A lot of the time here at GDS, we think the best way to solve something tricky is to share the problem. Often, it’s not a case of ‘too many cooks spoil the broth’, it’s a chance for us to get as many brains as possible thinking about the same thing. So actually, it’s like ‘a problem shared is a problem…’ well, it’s a smaller challenge for each person.
My name’s Paul and I’m a developer on the Digital Marketplace. Recently, our team of developers has been trying to solve a problem using mob programming. The development team on Verify has been experimenting with mob programming for a while, but this was something new for us. The idea is that “the whole team works on the same thing, at the same time, in the same space, at the same computer,” says Woody Zuill, the self-proclaimed father of mob programming.
Testing shouldn’t be testing
As with all GDS services, on the Digital Marketplace we constantly test different scenarios a user might find themselves in. We do it so we can be confident that everything works as we’d expect it to, so we can avoid broken user journeys like dead ends or user data not saving properly. There’s nothing more infuriating than completing an online form, clicking through to the next part and having everything you’ve filled in disappear.
In April, we were working towards putting Digital Outcomes and Specialists live (a piece of work we’d been developing for months). During this period of heavy testing, we realised that the code we’d written to test whether things were working as they should be, had become unwieldy and frustrating for our developers to maintain.
Because we’d already spent months writing the code to build the application, it was tempting to write the test code super quickly, and I think that’s what we’d been doing here. One of us would write some code to test a part of the user journey, and then when the next person came to write more, they weren’t always sure what the last person had done or what the next person would need to do. So, individual developers were making small changes without agreeing on common ways of doing things, and the code got more confusing as it grew.
Ready, steady, mob
As Woody suggests, we each took on different roles: one person typed and another led the session. While this was happening, the rest of the mob gave their input as and when it was needed. The main point of a session is that “for an idea to go from someone’s head into the computer, it must go through someone else’s hands,” says programming expert Llewellyn Falco.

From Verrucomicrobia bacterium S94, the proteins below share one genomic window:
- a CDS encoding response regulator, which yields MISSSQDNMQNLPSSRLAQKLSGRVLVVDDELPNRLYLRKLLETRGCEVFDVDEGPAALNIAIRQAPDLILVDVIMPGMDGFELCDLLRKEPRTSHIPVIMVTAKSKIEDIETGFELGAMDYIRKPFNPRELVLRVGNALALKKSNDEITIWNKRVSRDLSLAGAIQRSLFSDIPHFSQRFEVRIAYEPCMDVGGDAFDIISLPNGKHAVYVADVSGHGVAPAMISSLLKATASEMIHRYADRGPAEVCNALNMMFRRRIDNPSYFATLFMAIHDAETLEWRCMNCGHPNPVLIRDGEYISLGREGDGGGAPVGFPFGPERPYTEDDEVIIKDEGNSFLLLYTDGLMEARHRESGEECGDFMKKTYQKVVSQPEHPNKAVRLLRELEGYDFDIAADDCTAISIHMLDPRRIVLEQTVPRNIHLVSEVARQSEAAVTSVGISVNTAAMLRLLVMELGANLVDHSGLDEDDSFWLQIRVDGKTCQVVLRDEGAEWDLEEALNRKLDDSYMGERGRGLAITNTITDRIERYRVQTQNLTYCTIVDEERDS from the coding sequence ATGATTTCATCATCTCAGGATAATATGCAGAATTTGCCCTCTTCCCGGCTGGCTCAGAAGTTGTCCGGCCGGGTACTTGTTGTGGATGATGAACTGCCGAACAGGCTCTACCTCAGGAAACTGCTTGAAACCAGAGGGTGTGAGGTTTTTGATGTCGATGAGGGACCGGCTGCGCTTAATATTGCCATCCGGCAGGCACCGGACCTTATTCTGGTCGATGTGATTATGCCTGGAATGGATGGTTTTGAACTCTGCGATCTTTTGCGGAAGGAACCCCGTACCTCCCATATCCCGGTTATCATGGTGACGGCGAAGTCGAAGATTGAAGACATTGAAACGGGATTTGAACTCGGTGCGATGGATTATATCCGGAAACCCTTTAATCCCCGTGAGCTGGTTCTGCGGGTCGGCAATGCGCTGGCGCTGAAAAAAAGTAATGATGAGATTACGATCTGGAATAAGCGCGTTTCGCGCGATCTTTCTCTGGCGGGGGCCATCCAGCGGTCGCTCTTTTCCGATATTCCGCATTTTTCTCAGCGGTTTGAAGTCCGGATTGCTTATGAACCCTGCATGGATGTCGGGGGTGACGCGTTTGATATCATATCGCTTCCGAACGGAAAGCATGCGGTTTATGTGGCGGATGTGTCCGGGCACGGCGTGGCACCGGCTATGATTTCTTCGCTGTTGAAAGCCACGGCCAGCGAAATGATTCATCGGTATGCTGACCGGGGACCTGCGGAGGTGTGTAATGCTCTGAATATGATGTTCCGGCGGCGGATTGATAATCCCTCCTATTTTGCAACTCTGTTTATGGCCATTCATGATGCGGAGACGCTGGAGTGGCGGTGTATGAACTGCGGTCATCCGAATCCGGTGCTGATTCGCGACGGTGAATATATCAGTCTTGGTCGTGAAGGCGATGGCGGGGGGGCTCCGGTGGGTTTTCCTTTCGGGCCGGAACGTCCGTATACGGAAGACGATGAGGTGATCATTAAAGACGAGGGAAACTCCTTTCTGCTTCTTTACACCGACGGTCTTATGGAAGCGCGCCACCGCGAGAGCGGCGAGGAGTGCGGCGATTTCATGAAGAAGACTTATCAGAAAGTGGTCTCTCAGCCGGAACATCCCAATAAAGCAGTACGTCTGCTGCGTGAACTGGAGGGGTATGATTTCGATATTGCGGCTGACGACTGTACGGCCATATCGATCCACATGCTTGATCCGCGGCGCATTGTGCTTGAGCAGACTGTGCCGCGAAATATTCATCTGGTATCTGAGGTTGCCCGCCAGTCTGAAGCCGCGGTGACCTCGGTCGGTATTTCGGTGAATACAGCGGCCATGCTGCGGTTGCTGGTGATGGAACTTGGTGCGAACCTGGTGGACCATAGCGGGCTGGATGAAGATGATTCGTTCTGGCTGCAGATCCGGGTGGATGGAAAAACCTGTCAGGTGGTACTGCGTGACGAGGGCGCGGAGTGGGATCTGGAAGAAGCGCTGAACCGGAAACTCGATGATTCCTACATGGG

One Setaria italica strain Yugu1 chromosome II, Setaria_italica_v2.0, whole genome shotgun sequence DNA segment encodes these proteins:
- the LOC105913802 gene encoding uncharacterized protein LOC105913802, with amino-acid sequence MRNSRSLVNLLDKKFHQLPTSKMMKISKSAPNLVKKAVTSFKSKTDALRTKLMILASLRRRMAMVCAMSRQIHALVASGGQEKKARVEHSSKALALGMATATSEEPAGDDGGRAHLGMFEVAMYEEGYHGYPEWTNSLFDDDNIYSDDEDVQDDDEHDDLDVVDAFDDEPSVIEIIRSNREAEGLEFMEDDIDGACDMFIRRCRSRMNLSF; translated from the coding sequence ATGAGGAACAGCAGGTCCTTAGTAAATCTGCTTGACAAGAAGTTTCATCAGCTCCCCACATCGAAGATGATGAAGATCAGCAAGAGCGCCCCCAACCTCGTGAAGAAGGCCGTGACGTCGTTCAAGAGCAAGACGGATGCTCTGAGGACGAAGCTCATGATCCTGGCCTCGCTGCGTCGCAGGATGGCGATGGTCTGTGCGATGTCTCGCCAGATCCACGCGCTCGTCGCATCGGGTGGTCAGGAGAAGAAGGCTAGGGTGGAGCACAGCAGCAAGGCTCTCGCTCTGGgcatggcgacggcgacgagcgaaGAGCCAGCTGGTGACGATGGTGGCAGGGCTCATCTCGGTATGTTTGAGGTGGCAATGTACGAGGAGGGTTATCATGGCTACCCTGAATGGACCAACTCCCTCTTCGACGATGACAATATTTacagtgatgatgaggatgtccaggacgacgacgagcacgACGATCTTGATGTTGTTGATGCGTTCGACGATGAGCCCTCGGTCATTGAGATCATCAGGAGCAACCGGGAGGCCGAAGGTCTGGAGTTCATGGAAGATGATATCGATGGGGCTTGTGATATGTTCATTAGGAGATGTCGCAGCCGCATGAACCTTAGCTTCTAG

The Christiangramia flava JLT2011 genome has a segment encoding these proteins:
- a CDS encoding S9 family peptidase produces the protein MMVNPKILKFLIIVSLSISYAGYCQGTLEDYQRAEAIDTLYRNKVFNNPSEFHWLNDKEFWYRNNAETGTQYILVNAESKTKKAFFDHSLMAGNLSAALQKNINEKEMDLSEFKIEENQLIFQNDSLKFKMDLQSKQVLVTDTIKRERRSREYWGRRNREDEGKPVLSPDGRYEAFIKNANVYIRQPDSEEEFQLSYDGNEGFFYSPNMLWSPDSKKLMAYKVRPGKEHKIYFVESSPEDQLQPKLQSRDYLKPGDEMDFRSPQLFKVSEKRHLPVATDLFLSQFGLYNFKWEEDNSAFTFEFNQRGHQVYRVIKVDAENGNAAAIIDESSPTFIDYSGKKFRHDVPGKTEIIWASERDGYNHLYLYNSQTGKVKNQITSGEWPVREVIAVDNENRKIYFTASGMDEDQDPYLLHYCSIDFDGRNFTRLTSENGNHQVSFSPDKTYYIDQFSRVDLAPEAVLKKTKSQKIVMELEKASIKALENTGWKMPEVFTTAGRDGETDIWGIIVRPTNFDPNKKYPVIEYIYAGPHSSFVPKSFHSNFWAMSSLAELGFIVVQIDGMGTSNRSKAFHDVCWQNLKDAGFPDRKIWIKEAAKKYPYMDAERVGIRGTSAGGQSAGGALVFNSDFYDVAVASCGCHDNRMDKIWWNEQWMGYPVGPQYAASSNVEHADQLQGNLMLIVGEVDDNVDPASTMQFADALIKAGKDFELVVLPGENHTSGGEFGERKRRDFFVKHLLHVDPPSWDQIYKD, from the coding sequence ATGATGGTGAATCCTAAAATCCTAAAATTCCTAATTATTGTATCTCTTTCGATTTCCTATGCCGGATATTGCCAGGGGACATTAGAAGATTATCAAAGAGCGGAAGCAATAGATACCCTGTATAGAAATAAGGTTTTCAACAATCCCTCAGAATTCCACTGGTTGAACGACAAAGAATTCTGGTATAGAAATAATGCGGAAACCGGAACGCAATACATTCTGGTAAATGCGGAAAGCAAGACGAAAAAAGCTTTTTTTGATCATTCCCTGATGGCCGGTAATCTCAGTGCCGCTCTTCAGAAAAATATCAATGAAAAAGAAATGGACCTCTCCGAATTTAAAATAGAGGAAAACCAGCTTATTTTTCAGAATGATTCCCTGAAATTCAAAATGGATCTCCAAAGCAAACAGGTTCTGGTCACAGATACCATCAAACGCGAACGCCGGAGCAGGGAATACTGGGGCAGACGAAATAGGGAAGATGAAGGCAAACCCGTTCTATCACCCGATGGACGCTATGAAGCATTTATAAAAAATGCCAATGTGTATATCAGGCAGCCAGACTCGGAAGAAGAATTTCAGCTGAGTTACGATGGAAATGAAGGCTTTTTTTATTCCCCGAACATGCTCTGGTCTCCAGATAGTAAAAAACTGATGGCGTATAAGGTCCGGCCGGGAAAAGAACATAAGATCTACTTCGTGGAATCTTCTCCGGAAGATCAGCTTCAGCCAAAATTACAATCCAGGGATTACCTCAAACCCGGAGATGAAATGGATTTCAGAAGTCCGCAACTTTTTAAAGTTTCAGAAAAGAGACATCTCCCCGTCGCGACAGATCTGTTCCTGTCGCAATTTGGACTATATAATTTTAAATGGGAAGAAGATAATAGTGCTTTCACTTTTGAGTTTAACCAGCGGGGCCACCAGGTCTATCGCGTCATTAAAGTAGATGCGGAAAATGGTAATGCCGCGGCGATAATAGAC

The whole thing felt super collaborative because everyone was engaged in solving the same problem. Every 5-8 minutes, we swapped roles, being careful not to shove someone into a role they weren’t keen to take on.
We weren’t planning to mob forever, but by starting to rewrite the test code as a group, individual developers returning to the project later would be aware of its history and understand its design.
Could we fix it? Yes, we could
Rewriting the code seemed like a really slow process at the beginning. However, when we became more familiar with the process and settled on a direction, we gained momentum as we went. Together, we built up a collection of code that we all understood and agreed with.
Mobbing: another form of collaboration
We’re a collaborative bunch at GDS. Whenever developers work on things individually, someone else reviews our code. We also do a lot of pair programming (2 developers working side by side to fix a problem together), and we do group ‘story kickoffs’ where various team members talk about the approach to a piece of work before an individual developer works on it. Now the Digital Marketplace development team have also used mob programming successfully.
Each of these types of collaboration are suited to different kinds of problems. Since our particular problem stemmed from the team not having a shared understanding of the project when it began, using a collaborative method that involved the entire team from the start turned out to be a great approach.